Intended for healthcare professionals
Pregabalin and gabapentin can be effective as first line treatment for some people with neuropathic pain such as post-herpetic neuralgia and diabetic peripheral neuropathy
They are not effective for low back pain, sciatica, spinal stenosis, or episodic migraine, and their off-label use for these conditions is not advised
Ask patients to report side effects such as dizziness, sleepiness, and gait problems, which may require the drugs to be tapered and stopped
A 65 year old woman presents with continuous dull back ache and leg pain over the past four years. She underwent lumbar decompression surgery three months ago, but the pain persists. She has no neurological deficits. She is on treatment for hypertension and chronic kidney disease and cannot take non-steroidal anti-inflammatory drugs. She has tried paracetamol, codeine, tramadol, and amitriptyline for her pain in the past with little benefit. You offer a trial of pregabalin and ask her to follow up if she feels dizzy or is not able to tolerate the drug.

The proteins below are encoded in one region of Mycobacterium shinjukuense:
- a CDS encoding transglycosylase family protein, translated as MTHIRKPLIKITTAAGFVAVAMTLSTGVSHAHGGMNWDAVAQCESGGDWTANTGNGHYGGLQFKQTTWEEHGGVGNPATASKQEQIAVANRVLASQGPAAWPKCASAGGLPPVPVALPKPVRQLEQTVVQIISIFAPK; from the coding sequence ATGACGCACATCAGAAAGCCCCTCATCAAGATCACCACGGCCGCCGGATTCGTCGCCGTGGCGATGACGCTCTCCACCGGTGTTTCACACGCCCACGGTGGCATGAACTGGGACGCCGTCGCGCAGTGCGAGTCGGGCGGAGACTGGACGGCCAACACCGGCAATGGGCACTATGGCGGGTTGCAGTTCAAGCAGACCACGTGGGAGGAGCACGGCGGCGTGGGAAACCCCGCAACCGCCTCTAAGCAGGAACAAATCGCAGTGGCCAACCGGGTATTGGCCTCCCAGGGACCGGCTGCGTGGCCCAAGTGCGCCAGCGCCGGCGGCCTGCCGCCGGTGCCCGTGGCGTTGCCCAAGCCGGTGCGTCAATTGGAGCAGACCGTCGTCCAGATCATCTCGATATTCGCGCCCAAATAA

Pregabalin and gabapentin, collectively gabapentinoids, are primarily anticonvulsant drugs. Over the past decade, they have been increasingly prescribed for pain.1 They are recommended for neuropathic pain in adults23 (table 1), but are commonly used off-label for other pain disorders such as low back pain, sciatica, and migraine.910 Pregabalin was one of the highest selling drugs globally in 2017.11 In 2018, more than 14 million prescriptions of pregabalin and gabapentin were issued in England.12 This increase in gabapentinoid prescribing may be driven by a desire to avoid opioid analgesics.13
Approved indications for pregabalin and gabapentin
Pregabalin and gabapentin were reclassified as Class C drugs in the UK in April 2019 following an increase in the number of deaths caused by gabapentinoid misuse and addiction.14 Under the UK’s Misuse …
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